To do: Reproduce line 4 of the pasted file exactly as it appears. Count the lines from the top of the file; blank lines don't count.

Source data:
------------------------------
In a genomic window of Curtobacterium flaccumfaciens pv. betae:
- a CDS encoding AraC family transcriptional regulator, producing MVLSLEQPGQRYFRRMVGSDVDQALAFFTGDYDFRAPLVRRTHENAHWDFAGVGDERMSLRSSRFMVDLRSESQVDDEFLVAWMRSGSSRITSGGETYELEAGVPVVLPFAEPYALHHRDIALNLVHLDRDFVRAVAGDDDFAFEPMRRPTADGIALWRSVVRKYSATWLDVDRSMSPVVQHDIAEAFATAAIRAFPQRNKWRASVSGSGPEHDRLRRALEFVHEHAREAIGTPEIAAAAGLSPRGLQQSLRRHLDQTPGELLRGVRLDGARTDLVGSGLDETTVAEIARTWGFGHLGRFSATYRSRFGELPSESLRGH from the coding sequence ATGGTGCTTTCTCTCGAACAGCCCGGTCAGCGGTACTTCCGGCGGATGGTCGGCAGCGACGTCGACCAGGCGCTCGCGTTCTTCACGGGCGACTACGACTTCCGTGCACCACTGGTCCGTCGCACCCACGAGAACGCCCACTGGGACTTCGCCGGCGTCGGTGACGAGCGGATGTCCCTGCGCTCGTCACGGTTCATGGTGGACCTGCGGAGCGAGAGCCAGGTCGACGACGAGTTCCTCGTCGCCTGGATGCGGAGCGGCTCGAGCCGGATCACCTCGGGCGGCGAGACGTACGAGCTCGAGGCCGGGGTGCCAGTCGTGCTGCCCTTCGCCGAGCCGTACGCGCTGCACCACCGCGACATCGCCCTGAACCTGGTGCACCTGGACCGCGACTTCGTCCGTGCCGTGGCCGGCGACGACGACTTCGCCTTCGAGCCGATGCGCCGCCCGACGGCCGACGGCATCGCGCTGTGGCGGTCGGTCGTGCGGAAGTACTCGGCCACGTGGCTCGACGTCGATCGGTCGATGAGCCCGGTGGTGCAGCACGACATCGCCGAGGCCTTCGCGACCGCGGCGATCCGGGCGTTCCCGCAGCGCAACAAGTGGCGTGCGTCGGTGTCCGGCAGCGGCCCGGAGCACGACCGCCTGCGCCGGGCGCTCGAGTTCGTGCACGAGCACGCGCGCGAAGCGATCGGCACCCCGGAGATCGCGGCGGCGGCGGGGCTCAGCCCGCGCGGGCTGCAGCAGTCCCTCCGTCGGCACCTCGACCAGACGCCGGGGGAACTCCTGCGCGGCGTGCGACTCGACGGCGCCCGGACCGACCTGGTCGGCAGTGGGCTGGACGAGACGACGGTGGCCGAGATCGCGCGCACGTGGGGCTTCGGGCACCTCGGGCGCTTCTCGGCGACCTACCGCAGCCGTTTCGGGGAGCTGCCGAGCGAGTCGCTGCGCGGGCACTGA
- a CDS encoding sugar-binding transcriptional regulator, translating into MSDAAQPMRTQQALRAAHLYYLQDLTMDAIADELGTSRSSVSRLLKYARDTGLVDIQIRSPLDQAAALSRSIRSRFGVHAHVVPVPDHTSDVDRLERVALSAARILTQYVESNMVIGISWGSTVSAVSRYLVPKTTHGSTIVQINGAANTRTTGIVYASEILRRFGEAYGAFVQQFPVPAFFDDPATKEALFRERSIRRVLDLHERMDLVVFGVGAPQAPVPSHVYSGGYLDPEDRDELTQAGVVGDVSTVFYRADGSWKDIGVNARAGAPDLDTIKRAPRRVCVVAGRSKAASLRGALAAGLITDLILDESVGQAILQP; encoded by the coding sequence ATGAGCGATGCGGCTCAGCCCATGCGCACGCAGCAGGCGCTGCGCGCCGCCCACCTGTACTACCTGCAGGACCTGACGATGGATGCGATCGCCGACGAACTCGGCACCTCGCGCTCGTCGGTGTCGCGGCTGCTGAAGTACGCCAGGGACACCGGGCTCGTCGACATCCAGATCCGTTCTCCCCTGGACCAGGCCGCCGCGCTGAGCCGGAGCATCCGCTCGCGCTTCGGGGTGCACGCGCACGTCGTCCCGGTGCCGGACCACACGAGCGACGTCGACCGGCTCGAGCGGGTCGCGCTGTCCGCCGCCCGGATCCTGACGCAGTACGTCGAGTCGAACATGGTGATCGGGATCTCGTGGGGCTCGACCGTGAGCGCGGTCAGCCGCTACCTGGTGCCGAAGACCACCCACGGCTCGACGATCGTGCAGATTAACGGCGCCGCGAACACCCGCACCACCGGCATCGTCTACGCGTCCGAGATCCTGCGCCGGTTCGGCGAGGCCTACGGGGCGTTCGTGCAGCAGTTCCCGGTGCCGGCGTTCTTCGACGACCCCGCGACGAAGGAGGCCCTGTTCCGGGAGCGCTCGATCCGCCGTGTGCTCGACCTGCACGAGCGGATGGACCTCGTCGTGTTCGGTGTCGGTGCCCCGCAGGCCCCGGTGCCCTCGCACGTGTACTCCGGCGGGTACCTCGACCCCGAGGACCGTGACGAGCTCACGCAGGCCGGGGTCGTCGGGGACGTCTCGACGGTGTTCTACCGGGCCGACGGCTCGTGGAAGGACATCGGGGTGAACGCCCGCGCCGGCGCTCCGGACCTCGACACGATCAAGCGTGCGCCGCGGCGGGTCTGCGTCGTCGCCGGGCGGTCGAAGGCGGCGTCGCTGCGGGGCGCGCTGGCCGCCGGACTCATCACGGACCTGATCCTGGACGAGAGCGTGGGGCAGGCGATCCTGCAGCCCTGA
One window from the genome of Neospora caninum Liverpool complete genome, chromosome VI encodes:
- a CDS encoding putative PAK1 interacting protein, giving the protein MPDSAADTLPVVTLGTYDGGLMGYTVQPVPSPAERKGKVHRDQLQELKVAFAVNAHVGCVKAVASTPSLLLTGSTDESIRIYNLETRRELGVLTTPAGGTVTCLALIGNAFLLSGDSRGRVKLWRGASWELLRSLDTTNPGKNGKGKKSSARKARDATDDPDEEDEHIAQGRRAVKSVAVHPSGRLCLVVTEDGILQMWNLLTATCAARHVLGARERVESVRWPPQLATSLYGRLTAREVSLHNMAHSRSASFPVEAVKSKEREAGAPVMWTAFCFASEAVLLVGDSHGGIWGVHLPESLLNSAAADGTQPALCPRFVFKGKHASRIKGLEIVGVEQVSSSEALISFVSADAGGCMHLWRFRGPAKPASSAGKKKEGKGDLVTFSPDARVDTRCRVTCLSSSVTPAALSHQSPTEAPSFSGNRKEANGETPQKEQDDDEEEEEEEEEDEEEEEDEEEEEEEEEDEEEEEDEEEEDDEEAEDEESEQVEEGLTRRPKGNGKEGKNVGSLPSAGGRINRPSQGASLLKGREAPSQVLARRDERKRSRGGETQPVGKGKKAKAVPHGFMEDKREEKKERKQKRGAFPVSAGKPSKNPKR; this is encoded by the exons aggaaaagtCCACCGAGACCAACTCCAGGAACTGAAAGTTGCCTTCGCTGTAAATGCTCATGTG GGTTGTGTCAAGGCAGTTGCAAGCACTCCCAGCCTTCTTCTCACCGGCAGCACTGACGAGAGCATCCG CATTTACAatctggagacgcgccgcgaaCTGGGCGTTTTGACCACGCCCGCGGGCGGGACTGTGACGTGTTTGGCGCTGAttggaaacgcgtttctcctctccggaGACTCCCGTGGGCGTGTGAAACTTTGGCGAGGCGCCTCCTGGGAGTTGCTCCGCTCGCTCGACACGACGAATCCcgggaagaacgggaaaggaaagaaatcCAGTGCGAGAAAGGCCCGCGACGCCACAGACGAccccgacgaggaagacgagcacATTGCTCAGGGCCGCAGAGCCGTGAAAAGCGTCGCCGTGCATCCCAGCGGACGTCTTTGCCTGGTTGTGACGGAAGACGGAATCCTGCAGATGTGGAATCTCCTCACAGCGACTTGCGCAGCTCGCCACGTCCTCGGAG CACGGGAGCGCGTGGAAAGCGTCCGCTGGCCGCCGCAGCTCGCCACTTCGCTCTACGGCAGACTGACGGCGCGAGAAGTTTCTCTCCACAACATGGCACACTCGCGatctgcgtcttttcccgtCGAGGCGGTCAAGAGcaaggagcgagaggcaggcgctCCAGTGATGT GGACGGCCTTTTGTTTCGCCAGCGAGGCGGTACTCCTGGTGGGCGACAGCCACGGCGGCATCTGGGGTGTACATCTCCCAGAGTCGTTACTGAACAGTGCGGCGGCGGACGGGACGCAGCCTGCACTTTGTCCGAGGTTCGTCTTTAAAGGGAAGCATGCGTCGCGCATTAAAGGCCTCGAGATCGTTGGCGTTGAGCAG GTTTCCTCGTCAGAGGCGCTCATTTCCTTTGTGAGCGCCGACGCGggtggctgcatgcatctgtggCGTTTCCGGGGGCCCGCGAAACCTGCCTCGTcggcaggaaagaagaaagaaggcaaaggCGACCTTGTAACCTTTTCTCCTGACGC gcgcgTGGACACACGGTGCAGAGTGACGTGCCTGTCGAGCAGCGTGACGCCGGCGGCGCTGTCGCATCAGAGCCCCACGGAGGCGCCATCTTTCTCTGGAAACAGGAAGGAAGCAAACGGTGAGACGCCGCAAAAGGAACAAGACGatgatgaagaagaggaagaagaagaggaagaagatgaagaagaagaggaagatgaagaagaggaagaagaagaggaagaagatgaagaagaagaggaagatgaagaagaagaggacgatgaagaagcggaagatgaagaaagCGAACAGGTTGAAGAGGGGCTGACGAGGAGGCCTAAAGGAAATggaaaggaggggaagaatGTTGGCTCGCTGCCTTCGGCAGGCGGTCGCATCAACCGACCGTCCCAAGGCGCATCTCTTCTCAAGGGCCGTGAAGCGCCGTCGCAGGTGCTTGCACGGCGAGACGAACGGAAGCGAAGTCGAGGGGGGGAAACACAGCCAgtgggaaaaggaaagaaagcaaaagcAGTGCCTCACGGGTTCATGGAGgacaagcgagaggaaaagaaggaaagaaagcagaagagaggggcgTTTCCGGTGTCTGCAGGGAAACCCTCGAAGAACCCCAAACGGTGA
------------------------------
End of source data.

One window from the genome of Neospora caninum Liverpool complete genome, chromosome VI encodes: